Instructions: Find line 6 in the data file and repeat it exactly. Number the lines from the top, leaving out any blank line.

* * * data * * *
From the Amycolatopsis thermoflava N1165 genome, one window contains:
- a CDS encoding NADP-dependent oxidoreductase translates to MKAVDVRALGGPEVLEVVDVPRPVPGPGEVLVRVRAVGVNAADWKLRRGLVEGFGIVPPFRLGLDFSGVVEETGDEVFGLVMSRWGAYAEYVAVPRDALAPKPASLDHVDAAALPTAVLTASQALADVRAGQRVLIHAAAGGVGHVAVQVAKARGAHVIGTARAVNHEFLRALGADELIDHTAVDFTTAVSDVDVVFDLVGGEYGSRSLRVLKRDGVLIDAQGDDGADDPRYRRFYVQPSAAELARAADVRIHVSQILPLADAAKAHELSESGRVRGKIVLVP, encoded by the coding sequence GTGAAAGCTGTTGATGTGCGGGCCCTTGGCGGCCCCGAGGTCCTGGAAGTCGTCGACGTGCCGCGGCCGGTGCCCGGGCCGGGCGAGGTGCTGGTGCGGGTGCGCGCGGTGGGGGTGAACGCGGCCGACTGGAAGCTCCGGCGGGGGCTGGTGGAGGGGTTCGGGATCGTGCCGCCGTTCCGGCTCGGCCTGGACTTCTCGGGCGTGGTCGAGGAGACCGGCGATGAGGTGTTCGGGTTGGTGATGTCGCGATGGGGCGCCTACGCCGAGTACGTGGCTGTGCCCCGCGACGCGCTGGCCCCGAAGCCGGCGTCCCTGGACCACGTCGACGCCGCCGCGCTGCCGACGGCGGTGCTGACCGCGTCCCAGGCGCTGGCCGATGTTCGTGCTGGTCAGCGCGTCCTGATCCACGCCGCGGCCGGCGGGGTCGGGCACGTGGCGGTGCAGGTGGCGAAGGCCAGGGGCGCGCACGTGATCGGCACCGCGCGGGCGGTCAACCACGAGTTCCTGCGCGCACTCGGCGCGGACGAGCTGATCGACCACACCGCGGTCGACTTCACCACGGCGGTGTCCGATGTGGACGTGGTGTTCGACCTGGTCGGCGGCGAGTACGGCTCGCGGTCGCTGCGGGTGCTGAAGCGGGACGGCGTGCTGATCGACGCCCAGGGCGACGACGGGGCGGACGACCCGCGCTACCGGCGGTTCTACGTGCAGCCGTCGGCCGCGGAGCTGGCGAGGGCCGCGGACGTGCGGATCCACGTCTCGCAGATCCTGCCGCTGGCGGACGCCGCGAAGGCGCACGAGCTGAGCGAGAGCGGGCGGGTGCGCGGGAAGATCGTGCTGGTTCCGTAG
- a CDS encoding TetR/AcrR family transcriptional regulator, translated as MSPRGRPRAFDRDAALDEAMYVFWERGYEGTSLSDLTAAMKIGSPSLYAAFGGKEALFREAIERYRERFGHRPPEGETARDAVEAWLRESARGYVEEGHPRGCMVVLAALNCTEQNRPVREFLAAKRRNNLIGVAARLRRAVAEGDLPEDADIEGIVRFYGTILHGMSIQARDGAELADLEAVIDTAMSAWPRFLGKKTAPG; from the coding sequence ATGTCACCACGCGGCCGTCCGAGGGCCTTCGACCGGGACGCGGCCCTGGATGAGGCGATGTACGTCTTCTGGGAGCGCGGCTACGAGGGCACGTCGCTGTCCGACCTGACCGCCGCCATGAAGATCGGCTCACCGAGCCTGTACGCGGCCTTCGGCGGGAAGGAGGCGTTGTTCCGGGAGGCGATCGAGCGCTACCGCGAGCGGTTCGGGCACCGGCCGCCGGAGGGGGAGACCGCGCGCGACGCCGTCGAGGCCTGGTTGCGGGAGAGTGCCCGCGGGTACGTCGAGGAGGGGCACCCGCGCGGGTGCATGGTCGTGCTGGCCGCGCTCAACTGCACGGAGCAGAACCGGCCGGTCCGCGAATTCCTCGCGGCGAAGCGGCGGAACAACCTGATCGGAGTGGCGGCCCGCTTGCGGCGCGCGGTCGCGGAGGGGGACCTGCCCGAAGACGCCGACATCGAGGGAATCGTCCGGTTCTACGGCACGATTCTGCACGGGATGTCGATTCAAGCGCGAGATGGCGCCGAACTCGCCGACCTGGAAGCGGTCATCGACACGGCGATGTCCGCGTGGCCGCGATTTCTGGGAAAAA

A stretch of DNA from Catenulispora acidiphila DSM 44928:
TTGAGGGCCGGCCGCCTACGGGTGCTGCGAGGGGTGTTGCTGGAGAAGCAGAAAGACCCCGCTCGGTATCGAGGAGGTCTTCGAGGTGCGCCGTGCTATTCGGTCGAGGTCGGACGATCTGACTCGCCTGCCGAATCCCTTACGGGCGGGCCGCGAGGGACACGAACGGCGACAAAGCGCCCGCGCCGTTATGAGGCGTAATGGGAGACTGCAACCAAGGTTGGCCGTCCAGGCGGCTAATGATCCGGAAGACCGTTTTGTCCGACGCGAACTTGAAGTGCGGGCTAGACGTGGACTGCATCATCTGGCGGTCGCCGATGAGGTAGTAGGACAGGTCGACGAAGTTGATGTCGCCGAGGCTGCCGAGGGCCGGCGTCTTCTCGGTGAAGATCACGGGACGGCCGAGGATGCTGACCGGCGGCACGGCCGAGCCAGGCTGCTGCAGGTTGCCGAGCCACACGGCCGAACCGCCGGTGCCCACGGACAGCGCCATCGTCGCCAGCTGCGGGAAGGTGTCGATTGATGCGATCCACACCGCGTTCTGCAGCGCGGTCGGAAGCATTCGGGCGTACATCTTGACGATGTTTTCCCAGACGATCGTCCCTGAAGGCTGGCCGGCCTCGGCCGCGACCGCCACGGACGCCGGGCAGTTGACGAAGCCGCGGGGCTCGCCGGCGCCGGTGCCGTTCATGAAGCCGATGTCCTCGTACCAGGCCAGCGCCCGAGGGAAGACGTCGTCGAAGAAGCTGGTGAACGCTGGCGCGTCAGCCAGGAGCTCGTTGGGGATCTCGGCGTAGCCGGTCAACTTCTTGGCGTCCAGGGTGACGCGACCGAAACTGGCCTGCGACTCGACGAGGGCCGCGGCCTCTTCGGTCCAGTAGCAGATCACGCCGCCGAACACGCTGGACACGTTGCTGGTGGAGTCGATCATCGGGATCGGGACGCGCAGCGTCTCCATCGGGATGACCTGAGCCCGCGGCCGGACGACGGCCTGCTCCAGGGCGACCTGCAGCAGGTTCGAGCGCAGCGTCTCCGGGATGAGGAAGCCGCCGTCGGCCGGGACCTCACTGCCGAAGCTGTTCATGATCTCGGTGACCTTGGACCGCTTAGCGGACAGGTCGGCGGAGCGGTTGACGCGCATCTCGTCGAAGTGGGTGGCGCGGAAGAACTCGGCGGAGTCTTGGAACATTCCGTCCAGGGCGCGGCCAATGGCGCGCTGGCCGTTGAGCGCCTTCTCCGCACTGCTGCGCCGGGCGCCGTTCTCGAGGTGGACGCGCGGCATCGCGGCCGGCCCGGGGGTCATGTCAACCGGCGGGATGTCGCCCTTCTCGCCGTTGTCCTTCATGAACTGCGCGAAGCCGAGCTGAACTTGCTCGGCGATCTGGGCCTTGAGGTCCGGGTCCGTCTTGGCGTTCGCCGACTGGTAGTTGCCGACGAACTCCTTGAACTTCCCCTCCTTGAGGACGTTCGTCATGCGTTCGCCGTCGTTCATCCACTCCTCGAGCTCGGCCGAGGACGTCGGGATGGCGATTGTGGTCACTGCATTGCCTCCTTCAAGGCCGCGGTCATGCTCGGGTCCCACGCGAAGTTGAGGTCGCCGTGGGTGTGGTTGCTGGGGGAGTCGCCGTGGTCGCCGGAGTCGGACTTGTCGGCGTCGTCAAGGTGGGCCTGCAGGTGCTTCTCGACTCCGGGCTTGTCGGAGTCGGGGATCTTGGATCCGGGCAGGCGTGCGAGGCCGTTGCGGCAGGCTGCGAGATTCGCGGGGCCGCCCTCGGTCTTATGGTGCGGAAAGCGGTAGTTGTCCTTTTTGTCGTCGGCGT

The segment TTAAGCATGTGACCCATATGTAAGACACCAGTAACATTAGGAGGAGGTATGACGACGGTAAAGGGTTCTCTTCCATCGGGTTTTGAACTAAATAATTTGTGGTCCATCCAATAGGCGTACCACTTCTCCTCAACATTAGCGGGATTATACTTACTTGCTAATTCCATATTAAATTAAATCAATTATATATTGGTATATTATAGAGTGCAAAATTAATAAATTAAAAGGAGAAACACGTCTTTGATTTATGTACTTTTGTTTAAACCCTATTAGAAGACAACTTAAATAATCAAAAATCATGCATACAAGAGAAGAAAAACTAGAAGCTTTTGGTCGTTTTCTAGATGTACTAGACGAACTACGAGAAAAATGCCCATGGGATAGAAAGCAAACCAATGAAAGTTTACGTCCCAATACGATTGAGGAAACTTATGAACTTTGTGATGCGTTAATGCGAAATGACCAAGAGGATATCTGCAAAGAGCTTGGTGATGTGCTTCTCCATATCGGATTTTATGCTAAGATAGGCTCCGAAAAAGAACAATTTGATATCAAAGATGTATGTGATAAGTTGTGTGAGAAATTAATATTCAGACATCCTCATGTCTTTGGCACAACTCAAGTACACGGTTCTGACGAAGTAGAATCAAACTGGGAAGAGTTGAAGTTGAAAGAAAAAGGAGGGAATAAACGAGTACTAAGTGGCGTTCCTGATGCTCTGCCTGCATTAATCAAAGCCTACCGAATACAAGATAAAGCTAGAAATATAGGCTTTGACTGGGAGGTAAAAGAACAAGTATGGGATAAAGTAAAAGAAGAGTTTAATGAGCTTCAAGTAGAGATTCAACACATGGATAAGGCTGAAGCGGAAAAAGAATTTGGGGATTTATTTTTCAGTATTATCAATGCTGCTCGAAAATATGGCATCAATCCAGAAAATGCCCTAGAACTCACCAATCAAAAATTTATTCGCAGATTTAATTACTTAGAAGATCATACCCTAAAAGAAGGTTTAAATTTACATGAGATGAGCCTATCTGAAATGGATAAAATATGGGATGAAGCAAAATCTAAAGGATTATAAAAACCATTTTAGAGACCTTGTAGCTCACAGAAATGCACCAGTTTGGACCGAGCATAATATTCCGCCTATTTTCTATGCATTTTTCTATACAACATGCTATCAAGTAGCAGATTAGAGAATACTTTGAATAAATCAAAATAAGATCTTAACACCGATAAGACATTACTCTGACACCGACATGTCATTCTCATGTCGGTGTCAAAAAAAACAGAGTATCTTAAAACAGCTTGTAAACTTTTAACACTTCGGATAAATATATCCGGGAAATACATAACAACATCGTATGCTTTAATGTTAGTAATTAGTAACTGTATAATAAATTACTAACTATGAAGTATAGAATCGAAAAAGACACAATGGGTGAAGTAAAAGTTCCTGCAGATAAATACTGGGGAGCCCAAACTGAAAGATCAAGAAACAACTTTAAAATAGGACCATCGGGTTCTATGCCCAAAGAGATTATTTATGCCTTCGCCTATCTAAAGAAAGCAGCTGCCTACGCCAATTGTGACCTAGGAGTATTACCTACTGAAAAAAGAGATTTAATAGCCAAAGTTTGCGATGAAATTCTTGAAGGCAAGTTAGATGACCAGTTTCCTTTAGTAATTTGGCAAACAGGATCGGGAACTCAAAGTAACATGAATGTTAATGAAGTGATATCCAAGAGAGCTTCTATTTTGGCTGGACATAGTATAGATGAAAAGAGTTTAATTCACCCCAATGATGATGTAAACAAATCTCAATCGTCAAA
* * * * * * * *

The segment TTAAGCATGTGACCCATATGTAAGACACCAGTAACATTAGGAGGAGGTATGACGACGGTAAAGGGTTCTCTTCCATCGGGTTTTGAACTAAATAATTTGTGGTCCATCCAATAGGCGTACCACTTCTCCTCAACATTAGCGGGATTATACTTACTTGCTAATTCCATATTAAATTAAATCAATTATATATTGGTATATTATAGAGTGCAAAATTAATAAATTAAAAGGAGAAACACGTCTTTGATTTATGTACTTTTGTTTAAACCCTATTAGAAGACAACTTAAATAATCAAAAATCATGCATACAAGAGAAGAAAAACTAGAAGCTTTTGGTCGTTTTCTAGATGTACTAGACGAACTACGAGAAAAATGCCCATGGGATAGAAAGCAAACCAATGAAAGTTTACGTCCCAATACGATTGAGGAAACTTATGAACTTTGTGATGCGTTAATGCGAAATGACCAAGAGGATATCTGCAAAGAGCTTGGTGATGTGCTTCTCCATATCGGATTTTATGCTAAGATAGGCTCCGAAAAAGAACAATTTGATATCAAAGATGTATGTGATAAGTTGTGTGAGAAATTAATATTCAGACATCCTCATGTCTTTGGCACAACTCAAGTACACGGTTCTGACGAAGTAGAATCAAACTGGGAAGAGTTGAAGTTGAAAGAAAAAGGAGGGAATAAACGAGTACTAAGTGGCGTTCCTGATGCTCTGCCTGCATTAATCAAAGCCTACCGAATACAAGATAAAGCTAGAAATATAGGCTTTGACTGGGAGGTAAAAGAACAAGTATGGGATAAAGTAAAAGAAGAGTTTAATGAGCTTCAAGTAGAGATTCAACACATGGATAAGGCTGAAGCGGAAAAAGAATTTGGGGATTTATTTTTCAGTATTATCAATGCTGCTCGAAAATATGGCATCAATCCAGAAAATGCCCTAGAACTCACCAATCAAAAATTTATTCGCAGATTTAATTACTTAGAAGATCATACCCTAAAAGAAGGTTTAAATTTACATGAGATGAGCCTATCTGAAATGGATAAAATATGGGATGAAGCAAAATCTAAAGGATTATAAAAACCATTTTAGAGACCTTGTAGCTCACAGAAATGCACCAGTTTGGACCGAGCATAATATTCCGCCTATTTTCTATGCATTTTTCTATACAACATGCTATCAAGTAGCAGATTAGAGAATACTTTGAATAAATCAAAATAAGATCTTAACACCGATAAGACATTACTCTGACACCGACATGTCATTCTCATGTCGGTGTCAAAAAAAACAGAGTATCTTAAAACAGCTTGTAAACTTTTAACACTTCGGATAAATATATCCGGGAAATACATAACAACATCGTATGCTTTAATGTTAGTAATTAGTAACTGTATAATAAATTACTAACTATGAAGTATAGAATCGAAAAAGACACAATGGGTGAAGTAAAAGTTCCTGCAGATAAATACTGGGGAGCCCAAACTGAAAGATCAAGAAACAACTTTAAAATAGGACCATCGGGTTCTATGCCCAAAGAGATTATTTATGCCTTCGCCTATCTAAAGAAAGCAGCTGCCTACGCCAATTGTGACCTAGGAGTATTACCTACTGAAAAAAGAGATTTAATAGCCAAAGTTTGCGATGAAATTCTTGAAGGCAAGTTAGATGACCAGTTTCCTTTAGTAATTTGGCAAACAGGATCGGGAACTCAAAGTAACATGAATGTTAATGAAGTGATATCCAAGAGAGCTTCTATTTTGGCTGGACATAGTATAGATGAAAAGAGTTTAATTCACCCCAATGATGATGTAAACAAATCTCAATCGTCAAA